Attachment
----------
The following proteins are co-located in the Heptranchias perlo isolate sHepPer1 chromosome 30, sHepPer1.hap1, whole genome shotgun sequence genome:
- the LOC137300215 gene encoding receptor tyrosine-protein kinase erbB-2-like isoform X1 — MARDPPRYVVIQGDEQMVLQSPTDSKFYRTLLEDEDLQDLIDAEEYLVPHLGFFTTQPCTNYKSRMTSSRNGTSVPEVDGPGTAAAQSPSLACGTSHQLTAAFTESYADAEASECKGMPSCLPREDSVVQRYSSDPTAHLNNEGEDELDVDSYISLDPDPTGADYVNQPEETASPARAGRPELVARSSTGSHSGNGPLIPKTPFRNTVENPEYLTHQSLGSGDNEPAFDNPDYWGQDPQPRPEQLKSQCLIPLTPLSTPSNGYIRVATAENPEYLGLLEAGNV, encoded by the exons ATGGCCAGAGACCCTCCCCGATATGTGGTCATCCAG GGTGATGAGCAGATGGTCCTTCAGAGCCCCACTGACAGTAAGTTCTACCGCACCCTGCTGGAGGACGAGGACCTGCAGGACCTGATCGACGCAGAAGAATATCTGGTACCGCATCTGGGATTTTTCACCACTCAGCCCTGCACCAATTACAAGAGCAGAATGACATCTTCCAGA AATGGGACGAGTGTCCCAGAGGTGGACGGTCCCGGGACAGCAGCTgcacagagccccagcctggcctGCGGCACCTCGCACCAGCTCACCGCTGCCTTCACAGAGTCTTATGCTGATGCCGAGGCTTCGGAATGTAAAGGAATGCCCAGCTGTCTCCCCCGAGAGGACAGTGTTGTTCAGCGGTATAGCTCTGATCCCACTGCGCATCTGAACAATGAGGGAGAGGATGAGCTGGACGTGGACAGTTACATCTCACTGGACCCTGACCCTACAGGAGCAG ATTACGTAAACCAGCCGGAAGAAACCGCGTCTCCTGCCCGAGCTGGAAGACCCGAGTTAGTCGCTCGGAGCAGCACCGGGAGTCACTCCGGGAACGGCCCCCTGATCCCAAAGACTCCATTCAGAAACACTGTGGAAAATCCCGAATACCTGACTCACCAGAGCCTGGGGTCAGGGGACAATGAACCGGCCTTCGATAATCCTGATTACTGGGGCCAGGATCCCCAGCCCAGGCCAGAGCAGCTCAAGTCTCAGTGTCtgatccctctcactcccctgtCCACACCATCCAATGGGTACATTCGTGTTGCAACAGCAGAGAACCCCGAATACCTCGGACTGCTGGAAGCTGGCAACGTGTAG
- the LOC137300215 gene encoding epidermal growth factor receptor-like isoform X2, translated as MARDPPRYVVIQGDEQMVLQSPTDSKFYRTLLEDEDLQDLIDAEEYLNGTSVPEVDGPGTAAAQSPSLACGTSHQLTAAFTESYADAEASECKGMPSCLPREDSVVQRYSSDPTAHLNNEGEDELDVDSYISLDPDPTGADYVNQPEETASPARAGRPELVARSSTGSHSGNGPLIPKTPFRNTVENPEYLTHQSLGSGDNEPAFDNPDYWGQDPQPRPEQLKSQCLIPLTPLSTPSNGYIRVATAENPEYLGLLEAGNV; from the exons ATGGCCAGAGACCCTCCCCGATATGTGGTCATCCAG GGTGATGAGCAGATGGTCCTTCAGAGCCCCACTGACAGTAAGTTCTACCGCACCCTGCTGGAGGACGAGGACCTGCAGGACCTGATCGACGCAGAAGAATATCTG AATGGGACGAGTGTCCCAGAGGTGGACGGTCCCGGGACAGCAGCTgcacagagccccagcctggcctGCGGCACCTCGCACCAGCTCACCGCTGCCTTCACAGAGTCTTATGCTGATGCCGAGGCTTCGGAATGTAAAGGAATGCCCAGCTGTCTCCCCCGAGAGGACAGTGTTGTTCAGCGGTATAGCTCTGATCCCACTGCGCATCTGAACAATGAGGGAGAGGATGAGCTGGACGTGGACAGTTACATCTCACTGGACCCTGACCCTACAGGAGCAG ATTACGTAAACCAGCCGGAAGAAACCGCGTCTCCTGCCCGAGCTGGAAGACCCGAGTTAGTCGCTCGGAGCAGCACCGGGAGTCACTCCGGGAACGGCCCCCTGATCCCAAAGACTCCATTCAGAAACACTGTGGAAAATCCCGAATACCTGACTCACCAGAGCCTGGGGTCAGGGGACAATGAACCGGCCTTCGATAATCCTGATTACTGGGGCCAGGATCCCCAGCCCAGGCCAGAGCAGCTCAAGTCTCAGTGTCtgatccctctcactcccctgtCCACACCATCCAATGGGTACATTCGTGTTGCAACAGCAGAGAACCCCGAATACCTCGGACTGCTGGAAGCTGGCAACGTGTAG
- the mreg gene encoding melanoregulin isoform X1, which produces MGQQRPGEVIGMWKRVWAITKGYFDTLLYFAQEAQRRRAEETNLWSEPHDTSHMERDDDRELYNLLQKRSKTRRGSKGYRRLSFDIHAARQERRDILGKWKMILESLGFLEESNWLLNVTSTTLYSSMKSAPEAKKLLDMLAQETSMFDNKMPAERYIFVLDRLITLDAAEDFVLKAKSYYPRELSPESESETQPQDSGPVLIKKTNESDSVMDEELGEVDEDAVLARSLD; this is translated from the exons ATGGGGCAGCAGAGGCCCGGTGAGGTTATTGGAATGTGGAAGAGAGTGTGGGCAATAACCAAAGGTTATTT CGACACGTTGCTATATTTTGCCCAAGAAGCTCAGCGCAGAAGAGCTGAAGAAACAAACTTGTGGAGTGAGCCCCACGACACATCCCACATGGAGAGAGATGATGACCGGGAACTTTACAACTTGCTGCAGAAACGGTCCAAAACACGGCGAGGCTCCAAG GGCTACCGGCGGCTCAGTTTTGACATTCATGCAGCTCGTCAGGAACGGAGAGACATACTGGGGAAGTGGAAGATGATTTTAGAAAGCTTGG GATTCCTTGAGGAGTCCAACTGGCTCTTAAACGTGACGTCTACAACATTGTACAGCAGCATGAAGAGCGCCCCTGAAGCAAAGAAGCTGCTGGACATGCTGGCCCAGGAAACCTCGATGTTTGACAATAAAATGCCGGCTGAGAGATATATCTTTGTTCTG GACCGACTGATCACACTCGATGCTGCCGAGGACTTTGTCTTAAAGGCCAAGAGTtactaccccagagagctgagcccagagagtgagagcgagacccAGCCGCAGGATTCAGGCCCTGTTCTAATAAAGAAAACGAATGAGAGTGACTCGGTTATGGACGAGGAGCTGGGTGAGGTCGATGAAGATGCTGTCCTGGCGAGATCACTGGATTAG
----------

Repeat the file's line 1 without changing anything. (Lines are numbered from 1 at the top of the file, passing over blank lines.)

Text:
The following proteins are co-located in the Heptranchias perlo isolate sHepPer1 chromosome 30, sHepPer1.hap1, whole genome shotgun sequence genome: